Home > Uncategorized > At Last … Someone From India Talking About The Future Financial System

At Last … Someone From India Talking About The Future Financial System

“The emerging new financial architecture is not confined to one country,” Nath said at the summit hosted by the French business chamber MEDEF along with its Indian counterparts, FICCI and CII.

As a “responsible” member of the global community, India would want to participate in the restructuring of the bleeding financial markets, Nath said. He offered India’s association in the endeavour for the banking and financial restructuring to France and the European Union. (The Assam Tribune Online).

At Long Last …

It took a Kamal Nath to finally come out and say something interesting about a new financial architecture.

He says: –

1. The body managing the international financial systems should be patterned along the lines of WTO.

2. India will work towards that.

3. The current system is a total failure.

Way to go ….


The 2ndlook model for a Third currency Bloc is ready. Join in to review, participate, critique and develop the First Cut. While the need for a new global reserve currency has been evident, there is very little in the public sphere. The speed of events has clearly caught the BRICS and Third World napping – and unprepared. But, not 2ndlook – who, from the very beginning, proposed that the world should stop clinging to the Dollar-Euro skirts.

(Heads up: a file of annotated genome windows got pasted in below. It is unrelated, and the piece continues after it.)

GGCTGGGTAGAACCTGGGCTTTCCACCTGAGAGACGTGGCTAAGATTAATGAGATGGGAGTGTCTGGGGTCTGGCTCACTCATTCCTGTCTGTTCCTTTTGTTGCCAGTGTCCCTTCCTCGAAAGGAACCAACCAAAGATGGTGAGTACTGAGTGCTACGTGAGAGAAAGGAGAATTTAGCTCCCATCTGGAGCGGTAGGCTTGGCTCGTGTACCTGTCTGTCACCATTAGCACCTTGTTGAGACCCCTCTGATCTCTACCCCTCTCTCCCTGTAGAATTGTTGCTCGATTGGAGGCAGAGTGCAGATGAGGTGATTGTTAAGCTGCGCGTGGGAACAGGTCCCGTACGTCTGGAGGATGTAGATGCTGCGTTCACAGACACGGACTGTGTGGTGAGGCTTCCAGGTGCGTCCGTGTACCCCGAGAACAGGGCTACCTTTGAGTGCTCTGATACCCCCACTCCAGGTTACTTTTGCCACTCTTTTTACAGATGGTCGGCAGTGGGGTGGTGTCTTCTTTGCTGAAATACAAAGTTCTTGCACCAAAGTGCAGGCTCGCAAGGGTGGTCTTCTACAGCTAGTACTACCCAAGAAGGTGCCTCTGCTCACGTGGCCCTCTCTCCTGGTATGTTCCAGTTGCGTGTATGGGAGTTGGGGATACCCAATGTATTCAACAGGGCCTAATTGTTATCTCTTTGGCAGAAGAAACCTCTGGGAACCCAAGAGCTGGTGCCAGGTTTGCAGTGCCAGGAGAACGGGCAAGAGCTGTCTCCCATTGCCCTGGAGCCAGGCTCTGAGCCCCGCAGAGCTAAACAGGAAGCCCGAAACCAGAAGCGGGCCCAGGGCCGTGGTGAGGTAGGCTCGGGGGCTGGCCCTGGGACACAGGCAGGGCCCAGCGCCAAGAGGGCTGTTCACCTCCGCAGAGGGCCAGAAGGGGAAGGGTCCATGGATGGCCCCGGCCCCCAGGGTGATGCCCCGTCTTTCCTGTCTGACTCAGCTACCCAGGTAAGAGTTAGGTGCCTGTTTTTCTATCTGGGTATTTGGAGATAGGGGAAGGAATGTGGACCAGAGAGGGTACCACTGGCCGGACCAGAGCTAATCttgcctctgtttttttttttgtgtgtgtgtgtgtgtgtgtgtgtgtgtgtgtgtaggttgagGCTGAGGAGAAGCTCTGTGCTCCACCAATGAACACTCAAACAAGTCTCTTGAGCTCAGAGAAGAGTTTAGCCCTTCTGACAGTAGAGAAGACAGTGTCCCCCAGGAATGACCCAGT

Categories: Uncategorized
  1. Dsylexic
    October 3, 2008 at 11:11 am

    the current WTO structure is a horrible isea. a fertile ground for business lobbyists and big corporations, the WTO should be abolished to the dustbin of history. we dont want managed /rigged trade anymore.kamal nath is nuts.he just wants more foreign trips at tax payer expense (he spent half of the year jetsettin around the world with little to show ).

  2. October 3, 2008 at 1:43 pm

    I think this WTO negotiations by Kamal Nath are underestimated. The efficient US agriculture sector is propped up by nearly US$10 billion in subsidies. Nearly 50% of US agricultural outpout is managed controlled by (about) 40,000 farms. The US wants to cap that subsidy at US$ 15 billion.

    The ‘inefficient’ Indian farmer actually is deprived of international prices or even national prices on output – by restrictions on movements on agricultural produce. Input costs are amongst the highest in the world. Electricity is again unavailable – or erratic. Communication infrastructure in non-existent. Forward markets or trading restrictions make planning for farmers difficult.